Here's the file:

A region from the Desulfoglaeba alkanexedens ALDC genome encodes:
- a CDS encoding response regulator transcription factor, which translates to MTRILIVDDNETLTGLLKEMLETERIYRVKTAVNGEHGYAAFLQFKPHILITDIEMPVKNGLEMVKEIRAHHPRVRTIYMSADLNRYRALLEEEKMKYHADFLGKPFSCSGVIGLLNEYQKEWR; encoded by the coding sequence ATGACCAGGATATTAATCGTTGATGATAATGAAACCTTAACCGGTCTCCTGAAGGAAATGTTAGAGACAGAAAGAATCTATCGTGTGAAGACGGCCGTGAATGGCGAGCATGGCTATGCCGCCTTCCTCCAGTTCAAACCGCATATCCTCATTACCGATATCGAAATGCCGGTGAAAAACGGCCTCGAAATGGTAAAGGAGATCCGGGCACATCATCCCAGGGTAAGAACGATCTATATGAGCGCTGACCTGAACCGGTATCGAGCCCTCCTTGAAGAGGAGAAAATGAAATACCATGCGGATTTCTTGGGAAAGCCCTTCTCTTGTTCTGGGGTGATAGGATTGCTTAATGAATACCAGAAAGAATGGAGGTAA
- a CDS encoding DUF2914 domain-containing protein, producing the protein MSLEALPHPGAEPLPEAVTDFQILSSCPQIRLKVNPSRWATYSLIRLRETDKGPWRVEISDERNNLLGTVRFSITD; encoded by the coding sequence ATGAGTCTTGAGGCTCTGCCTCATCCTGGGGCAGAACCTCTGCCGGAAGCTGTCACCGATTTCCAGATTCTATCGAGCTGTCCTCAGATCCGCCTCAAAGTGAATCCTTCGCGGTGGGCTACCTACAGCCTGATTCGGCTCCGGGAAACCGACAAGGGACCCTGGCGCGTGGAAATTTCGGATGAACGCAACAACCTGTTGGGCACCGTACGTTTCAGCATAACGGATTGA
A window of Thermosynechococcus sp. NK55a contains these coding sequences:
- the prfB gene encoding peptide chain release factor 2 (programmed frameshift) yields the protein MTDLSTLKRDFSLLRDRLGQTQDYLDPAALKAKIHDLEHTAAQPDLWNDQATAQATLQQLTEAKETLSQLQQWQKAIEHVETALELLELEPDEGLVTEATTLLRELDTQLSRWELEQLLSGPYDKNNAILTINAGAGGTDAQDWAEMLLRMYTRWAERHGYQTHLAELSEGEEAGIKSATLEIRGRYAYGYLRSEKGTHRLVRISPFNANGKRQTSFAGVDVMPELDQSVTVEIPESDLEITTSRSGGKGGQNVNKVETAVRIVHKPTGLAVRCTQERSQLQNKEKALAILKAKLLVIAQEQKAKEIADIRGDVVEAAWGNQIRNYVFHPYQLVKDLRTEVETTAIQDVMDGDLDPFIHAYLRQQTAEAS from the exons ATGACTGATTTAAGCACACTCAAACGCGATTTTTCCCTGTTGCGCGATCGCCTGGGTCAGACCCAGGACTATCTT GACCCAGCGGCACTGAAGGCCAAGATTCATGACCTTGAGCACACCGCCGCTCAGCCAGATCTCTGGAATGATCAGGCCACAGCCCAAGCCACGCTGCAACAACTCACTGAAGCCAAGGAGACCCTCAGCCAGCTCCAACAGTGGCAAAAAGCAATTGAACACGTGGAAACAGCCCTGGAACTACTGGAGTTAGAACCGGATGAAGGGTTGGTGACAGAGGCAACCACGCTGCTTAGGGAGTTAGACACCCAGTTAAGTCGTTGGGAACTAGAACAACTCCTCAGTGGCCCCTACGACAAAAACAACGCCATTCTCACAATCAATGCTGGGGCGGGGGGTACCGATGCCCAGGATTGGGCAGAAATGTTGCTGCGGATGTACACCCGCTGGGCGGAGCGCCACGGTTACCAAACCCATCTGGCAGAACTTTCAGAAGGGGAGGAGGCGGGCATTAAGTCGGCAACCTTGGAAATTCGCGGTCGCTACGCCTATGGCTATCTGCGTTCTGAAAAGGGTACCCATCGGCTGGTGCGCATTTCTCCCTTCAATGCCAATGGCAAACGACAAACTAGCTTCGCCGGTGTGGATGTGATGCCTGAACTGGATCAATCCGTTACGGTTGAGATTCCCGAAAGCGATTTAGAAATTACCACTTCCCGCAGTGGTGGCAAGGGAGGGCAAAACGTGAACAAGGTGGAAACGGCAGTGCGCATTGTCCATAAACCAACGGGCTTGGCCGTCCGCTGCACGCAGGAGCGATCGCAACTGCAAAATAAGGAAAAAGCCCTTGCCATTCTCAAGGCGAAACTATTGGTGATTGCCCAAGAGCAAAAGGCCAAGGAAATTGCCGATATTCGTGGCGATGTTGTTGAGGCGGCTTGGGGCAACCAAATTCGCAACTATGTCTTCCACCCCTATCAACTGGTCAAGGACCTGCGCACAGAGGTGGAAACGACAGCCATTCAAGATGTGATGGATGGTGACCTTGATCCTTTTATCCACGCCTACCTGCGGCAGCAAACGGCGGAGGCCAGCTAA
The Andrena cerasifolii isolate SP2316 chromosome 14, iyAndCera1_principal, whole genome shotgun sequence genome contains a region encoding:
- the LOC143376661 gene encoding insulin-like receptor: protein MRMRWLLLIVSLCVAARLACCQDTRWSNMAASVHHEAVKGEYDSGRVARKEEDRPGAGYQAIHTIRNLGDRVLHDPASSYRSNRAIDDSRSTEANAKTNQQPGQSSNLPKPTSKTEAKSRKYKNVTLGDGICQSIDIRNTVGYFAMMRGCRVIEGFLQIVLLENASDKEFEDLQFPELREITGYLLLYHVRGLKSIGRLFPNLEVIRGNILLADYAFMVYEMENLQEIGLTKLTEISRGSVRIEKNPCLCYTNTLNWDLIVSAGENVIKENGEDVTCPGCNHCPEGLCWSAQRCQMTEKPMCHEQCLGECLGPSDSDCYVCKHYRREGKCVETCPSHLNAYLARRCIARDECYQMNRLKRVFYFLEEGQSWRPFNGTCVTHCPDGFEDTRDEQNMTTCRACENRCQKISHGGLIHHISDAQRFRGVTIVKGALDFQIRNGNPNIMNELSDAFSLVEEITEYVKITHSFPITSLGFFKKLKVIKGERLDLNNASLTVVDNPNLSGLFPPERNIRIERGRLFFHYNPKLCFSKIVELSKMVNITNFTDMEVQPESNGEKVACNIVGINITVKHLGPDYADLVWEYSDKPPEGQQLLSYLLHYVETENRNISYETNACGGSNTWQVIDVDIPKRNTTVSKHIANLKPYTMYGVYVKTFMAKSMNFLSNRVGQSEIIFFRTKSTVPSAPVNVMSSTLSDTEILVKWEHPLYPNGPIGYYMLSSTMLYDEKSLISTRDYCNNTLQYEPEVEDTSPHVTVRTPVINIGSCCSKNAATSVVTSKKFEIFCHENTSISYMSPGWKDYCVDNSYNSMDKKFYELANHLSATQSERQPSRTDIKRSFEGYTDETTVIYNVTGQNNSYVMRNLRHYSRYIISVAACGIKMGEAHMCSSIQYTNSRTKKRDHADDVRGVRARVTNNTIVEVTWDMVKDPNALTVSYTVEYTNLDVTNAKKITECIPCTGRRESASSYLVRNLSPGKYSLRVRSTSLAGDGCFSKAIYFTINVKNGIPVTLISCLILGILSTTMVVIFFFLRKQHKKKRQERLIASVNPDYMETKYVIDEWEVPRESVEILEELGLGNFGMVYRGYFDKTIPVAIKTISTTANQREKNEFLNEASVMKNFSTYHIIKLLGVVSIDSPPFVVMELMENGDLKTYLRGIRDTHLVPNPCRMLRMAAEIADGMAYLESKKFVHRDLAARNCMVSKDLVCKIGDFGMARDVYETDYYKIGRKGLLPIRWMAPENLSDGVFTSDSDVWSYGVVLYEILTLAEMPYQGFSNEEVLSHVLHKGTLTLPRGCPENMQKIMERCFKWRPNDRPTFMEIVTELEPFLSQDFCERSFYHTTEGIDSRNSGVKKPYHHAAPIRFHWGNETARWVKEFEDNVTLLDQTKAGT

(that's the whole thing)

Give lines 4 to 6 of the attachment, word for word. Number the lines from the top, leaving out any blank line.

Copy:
A window of Thermosynechococcus sp. NK55a contains these coding sequences:
- the prfB gene encoding peptide chain release factor 2 (programmed frameshift) yields the protein MTDLSTLKRDFSLLRDRLGQTQDYLDPAALKAKIHDLEHTAAQPDLWNDQATAQATLQQLTEAKETLSQLQQWQKAIEHVETALELLELEPDEGLVTEATTLLRELDTQLSRWELEQLLSGPYDKNNAILTINAGAGGTDAQDWAEMLLRMYTRWAERHGYQTHLAELSEGEEAGIKSATLEIRGRYAYGYLRSEKGTHRLVRISPFNANGKRQTSFAGVDVMPELDQSVTVEIPESDLEITTSRSGGKGGQNVNKVETAVRIVHKPTGLAVRCTQERSQLQNKEKALAILKAKLLVIAQEQKAKEIADIRGDVVEAAWGNQIRNYVFHPYQLVKDLRTEVETTAIQDVMDGDLDPFIHAYLRQQTAEAS from the exons ATGACTGATTTAAGCACACTCAAACGCGATTTTTCCCTGTTGCGCGATCGCCTGGGTCAGACCCAGGACTATCTT GACCCAGCGGCACTGAAGGCCAAGATTCATGACCTTGAGCACACCGCCGCTCAGCCAGATCTCTGGAATGATCAGGCCACAGCCCAAGCCACGCTGCAACAACTCACTGAAGCCAAGGAGACCCTCAGCCAGCTCCAACAGTGGCAAAAAGCAATTGAACACGTGGAAACAGCCCTGGAACTACTGGAGTTAGAACCGGATGAAGGGTTGGTGACAGAGGCAACCACGCTGCTTAGGGAGTTAGACACCCAGTTAAGTCGTTGGGAACTAGAACAACTCCTCAGTGGCCCCTACGACAAAAACAACGCCATTCTCACAATCAATGCTGGGGCGGGGGGTACCGATGCCCAGGATTGGGCAGAAATGTTGCTGCGGATGTACACCCGCTGGGCGGAGCGCCACGGTTACCAAACCCATCTGGCAGAACTTTCAGAAGGGGAGGAGGCGGGCATTAAGTCGGCAACCTTGGAAATTCGCGGTCGCTACGCCTATGGCTATCTGCGTTCTGAAAAGGGTACCCATCGGCTGGTGCGCATTTCTCCCTTCAATGCCAATGGCAAACGACAAACTAGCTTCGCCGGTGTGGATGTGATGCCTGAACTGGATCAATCCGTTACGGTTGAGATTCCCGAAAGCGATTTAGAAATTACCACTTCCCGCAGTGGTGGCAAGGGAGGGCAAAACGTGAACAAGGTGGAAACGGCAGTGCGCATTGTCCATAAACCAACGGGCTTGGCCGTCCGCTGCACGCAGGAGCGATCGCAACTGCAAAATAAGGAAAAAGCCCTTGCCATTCTCAAGGCGAAACTATTGGTGATTGCCCAAGAGCAAAAGGCCAAGGAAATTGCCGATATTCGTGGCGATGTTGTTGAGGCGGCTTGGGGCAACCAAATTCGCAACTATGTCTTCCACCCCTATCAACTGGTCAAGGACCTGCGCACAGAGGTGGAAACGACAGCCATTCAAGATGTGATGGATGGTGACCTTGATCCTTTTATCCACGCCTACCTGCGGCAGCAAACGGCGGAGGCCAGCTAA
The Andrena cerasifolii isolate SP2316 chromosome 14, iyAndCera1_principal, whole genome shotgun sequence genome contains a region encoding: